# Adjusts node PRIOR to target node to point to the node the AFTER target node
        prior_node.next = current_node.next

    def update_node(self, new_data, index):

        '''Updates target node data via index.'''

        # Linked list is empty
        if self.is_empty_list():
            print("ERROR: 'update_node' Linked list is empty; no node data to update!")
            return
        
        # Need to ensure index is within proper range
        elif (index < 0):
            print("ERROR: 'update_node' Index cannot be negative!")
            return
        elif (index > (self.length() -1)):
            print("ERROR: 'update_node' Index exceeds linked list range!")

        current_node = self.head
        search_index = 0

        # Keep traversing through nodes until desired node
        while (search_index != index):
            current_node = current_node.next
            search_index += 1

        # Can now change data
        current_node.data = new_data

    def get_node_data(self, index):

        '''Extracts that data from a specific node via index.'''

        # Linked list is empty
        if self.is_empty_list():
            print("ERROR: 'update_node' Linked list is empty; no node data to update!")
            return
        
        # Need to ensure index is within proper range
        elif (index < 0):
            print("ERROR: 'update_node' Index cannot be negative!")
            return
        elif (index > (self.length() -1)):
            print("ERROR: 'update_node' Index exceeds linked list range!")

        # Index matches HEAD or FOOT
        if (index == 0):
            return self.head.data
        elif (index == (self.length() -1)):
            return self.foot.data
        
        current_node = self.head
        search_index = 0

        # Keep traversing though nodes until desired node
        while (search_index != index):
            current_node = current_node.next
            search_index += 1
        
        return current_node.data
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Your code looks un-Pythonic because you are using methods like length rather dunder methods like __len__.

Node

Before that we can change Node to use dataclasses. dataclasses will automatically give your class some boiler-plate, like __init__ and __repr__. To use dataclasses.dataclass you need to type your class. To type attributes we can use attr: type.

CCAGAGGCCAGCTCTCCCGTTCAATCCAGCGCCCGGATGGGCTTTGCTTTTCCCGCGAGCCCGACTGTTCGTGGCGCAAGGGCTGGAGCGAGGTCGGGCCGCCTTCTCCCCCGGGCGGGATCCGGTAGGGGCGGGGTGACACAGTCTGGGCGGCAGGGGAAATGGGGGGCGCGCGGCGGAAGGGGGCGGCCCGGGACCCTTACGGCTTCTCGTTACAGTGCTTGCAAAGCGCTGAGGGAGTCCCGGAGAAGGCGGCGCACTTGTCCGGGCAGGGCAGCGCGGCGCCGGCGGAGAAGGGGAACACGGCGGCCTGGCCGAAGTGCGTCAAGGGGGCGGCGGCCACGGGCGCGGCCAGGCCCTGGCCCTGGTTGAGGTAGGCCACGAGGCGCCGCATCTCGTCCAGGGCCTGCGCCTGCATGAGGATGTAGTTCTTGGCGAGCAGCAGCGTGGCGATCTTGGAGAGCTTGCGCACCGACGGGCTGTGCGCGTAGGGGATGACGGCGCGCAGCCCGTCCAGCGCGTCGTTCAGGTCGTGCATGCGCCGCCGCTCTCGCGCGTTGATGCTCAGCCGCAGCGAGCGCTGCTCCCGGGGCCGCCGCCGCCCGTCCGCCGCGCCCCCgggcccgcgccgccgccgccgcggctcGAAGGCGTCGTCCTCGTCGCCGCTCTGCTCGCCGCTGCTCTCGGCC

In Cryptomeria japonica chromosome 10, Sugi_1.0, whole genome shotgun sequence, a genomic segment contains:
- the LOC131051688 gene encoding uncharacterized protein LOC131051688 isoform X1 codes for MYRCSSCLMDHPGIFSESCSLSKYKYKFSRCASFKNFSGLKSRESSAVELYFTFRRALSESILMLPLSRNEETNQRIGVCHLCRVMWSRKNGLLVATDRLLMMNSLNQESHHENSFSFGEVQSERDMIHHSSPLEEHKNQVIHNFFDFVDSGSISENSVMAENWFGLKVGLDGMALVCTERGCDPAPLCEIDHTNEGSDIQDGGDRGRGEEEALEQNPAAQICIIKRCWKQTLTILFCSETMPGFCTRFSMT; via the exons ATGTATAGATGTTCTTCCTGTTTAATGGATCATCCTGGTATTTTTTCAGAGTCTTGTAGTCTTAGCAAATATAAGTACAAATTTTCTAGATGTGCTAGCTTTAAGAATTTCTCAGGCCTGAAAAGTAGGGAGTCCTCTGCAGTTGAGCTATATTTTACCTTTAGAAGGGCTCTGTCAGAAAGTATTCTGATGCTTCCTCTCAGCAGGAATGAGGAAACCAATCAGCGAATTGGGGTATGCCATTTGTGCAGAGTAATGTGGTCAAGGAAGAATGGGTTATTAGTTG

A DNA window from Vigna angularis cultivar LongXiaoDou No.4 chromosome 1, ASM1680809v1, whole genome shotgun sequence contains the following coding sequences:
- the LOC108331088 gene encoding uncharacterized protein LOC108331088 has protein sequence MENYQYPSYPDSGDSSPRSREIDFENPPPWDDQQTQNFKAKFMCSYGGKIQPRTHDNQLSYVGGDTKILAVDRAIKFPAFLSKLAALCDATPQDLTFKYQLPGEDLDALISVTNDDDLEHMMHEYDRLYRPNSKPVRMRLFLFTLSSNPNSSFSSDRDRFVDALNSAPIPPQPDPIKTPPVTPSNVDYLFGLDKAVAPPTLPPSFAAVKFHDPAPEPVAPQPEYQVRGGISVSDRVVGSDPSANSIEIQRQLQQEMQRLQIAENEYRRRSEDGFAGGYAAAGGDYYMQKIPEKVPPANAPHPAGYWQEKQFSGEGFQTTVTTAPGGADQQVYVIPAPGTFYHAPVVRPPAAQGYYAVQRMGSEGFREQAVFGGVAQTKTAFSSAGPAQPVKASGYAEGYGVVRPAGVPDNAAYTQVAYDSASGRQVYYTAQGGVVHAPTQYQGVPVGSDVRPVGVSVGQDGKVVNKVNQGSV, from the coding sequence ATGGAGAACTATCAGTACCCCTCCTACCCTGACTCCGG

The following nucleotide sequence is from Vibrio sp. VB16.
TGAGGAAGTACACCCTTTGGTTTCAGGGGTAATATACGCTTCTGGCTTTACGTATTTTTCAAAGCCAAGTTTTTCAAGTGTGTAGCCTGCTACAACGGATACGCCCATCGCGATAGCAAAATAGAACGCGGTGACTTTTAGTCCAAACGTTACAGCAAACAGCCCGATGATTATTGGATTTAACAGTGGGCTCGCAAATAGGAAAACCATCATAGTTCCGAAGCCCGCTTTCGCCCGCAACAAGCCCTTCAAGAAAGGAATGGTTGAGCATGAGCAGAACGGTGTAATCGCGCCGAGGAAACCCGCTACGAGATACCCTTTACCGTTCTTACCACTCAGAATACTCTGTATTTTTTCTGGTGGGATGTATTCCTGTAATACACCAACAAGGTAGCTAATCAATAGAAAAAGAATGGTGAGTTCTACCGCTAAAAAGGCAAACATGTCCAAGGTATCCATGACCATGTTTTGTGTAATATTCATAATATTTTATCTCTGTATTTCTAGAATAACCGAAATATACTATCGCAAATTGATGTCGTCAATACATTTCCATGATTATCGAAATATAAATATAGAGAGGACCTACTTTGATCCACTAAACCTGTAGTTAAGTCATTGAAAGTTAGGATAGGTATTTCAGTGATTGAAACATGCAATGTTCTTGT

from typing import Any

class Node:
    data: Any
    next: "Node"
    # ...

There are two important parts to note;

  • you should try not to use Any as doing so destroys type information. Here we can instead use typing.TypeVar and typing.Generic. And
  • we have encased the type Node in a string. Before Python 3.10 type annotations are eagerly evaluated. Since we're using the name Node before Node has been assigned, if we didn't the type would fail to resolve. We can use from __future__ import annotations to make Python use lazy evalutaion automatically from Python 3.7+.
from __future__ import annotations

from typing import Generic, TypeVar

T = TypeVar("T")

class Node(Generic[T]):
    data: T
    next: Node
    # ...

We can now change the class to use dataclasses.dataclass. Since we want to be able to not provide next in the __init__ we can assign None to next, so that next defaults to None if nothing is provided.

import dataclasses

@dataclasses.dataclass
class Node(Generic[T]):
    data: T
    next: Node = None

ll = Node(0, Node(1))  # example usage
print(ll)
Node(data=0, next=Node(data=1, next=None))

The nice output helps makes debugging much easier as now we can just print self.head (in the LinkedList) to be able to visually debug any incorrect states. The default __repr__ also automatically handles recursion, to aide in debugging.

ll.next.next = ll
print(ll)
Node(data=0, next=Node(data=1, next=...))

Note: ... just means there is recursion here, we would get the same output if we assigned ll.next rather than ll.

Linked List

Iterating

def length(self):
    '''Returns the length of a linked list.'''
    current_node = self.head
    node_total = 0
    while (current_node != None):
        node_total += 1
        current_node = current_node.next
    return node_total

There are some ways length is not Pythonic:

  • For consistency, always use """triple double quotes""" around docstrings.

  • You should use is when comparing to singletons like None.

  • Please don't use unneeded parentheses.

    while current_node is not None:
    
  • Your method's name should be __len__ as then you can use len(obj) rather than obj.length(). Doing so can help make LinkedList a drop in replacement for say list.

  • I would define a generator function to iterate through the linked list. Using a generator function can make your code much simpler. We can then use standard iterator parts of Python like for and sum instead.

def __iter__(self):
    curr = self.head
    while curr is not None:
        yield curr.data
        curr = curr.next

def __len__(self):
    """Returns the length of a linked list."""
    return sum(1 for _ in self)

Inserting

Rather than defaulting head, and foot, to None we can default to Node(None). We can then make your code simpler by getting rid of all the if self.head is None code.

def queue_append(self, data):
    self.foot.next = Node(data)
    self.foot = self.foot.next

Note: If you do add a default head then you'd need to change __iter__ to not return the default head. However we wouldn't need to change __len__, because __len__ is based off __iter__!

Inserting into the head would also stay simple. The changes we made to Node can also make the code simpler.